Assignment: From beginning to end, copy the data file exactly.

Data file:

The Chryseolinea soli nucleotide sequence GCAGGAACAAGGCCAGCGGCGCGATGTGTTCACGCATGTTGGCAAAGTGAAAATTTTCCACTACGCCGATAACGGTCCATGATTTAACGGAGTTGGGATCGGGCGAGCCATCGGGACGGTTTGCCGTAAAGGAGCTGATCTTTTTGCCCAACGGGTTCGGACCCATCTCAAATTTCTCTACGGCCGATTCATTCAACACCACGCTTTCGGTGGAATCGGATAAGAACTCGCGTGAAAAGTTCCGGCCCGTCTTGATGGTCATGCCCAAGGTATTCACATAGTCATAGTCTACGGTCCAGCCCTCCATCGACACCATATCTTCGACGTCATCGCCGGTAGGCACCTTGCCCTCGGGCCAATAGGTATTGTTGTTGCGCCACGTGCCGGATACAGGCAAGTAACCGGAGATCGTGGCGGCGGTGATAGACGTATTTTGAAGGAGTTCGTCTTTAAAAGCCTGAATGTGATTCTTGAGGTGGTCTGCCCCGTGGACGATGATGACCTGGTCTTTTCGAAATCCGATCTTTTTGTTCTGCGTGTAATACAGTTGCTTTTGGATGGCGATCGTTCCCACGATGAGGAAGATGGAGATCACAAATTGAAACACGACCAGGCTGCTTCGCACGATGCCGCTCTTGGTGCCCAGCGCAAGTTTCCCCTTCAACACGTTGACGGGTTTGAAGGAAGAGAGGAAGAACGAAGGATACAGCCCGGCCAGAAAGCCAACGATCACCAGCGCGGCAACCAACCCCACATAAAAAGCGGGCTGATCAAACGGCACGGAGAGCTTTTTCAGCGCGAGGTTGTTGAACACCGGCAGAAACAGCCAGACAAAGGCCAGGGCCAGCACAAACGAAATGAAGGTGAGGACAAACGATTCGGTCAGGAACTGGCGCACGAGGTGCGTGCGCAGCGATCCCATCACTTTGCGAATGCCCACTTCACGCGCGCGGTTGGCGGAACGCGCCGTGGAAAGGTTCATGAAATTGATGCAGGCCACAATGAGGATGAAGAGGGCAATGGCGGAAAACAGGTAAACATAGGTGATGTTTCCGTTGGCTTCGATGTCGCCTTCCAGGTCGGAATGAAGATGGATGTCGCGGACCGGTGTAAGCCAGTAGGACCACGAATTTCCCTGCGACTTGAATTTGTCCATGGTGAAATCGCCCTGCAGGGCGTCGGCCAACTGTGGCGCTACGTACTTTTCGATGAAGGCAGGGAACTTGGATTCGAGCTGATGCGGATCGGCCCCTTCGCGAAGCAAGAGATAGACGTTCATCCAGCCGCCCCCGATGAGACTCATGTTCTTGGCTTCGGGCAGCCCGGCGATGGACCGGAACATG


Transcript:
The Chryseolinea soli nucleotide sequence GCAGGAACAAGGCCAGCGGCGCGATGTGTTCACGCATGTTGGCAAAGTGAAAATTTTCCACTACGCCGATAACGGTCCATGATTTAACGGAGTTGGGATCGGGCGAGCCATCGGGACGGTTTGCCGTAAAGGAGCTGATCTTTTTGCCCAACGGGTTCGGACCCATCTCAAATTTCTCTACGGCCGATTCATTCAACACCACGCTTTCGGTGGAATCGGATAAGAACTCGCGTGAAAAGTTCCGGCCCGTCTTGATGGTCATGCCCAAGGTATTCACATAGTCATAGTCTACGGTCCAGCCCTCCATCGACACCATATCTTCGACGTCATCGCCGGTAGGCACCTTGCCCTCGGGCCAATAGGTATTGTTGTTGCGCCACGTGCCGGATACAGGCAAGTAACCGGAGATCGTGGCGGCGGTGATAGACGTATTTTGAAGGAGTTCGTCTTTAAAAGCCTGAATGTGATTCTTGAGGTGGTCTGCCCCGTGGACGATGATGACCTGGTCTTTTCGAAATCCGATCTTTTTGTTCTGCGTGTAATACAGTTGCTTTTGGATGGCGATCGTTCCCACGATGAGGAAGATGGAGATCACAAATTGAAACACGACCAGGCTGCTTCGCACGATGCCGCTCTTGGTGCCCAGCGCAAGTTTCCCCTTCAACACGTTGACGGGTTTGAAGGAAGAGAGGAAGAACGAAGGATACAGCCCGGCCAGAAAGCCAACGATCACCAGCGCGGCAACCAACCCCACATAAAAAGCGGGCTGATCAAACGGCACGGAGAGCTTTTTCAGCGCGAGGTTGTTGAACACCGGCAGAAACAGCCAGACAAAGGCCAGGGCCAGCACAAACGAAATGAAGGTGAGGACAAACGATTCGGTCAGGAACTGGCGCACGAGGTGCGTGCGCAGCGATCCCATCACTTTGCGAATGCCCACTTCACGCGCGCGGTTGGCGGAACGCGCCGTGGAAAGGTTCATGAAATTGATGCAGGCCACAATGAGGATGAAGAGGGCAATGGCGGAAAACAGGTAAACATAGGTGATGTTTCCGTTGGCTTCGATGTCGCCTTCCAGGTCGGAATGAAGATGGATGTCGCGGACCGGTGTAAGCCAGTAGGACCACGAATTTCCCTGCGACTTGAATTTGTCCATGGTGAAATCGCCCTGCAGGGCGTCGGCCAACTGTGGCGCTACGTACTTTTCGATGAAGGCAGGGAACTTGGATTCGAGCTGATGCGGATCGGCCCCTTCGCGAAGCAAGAGATAGACGTTCATCCAGCCGCCCCCGATGAGACTCATGTTCTTGGCTTCGGGCAGCCCGGCGATGGACCGGAACATG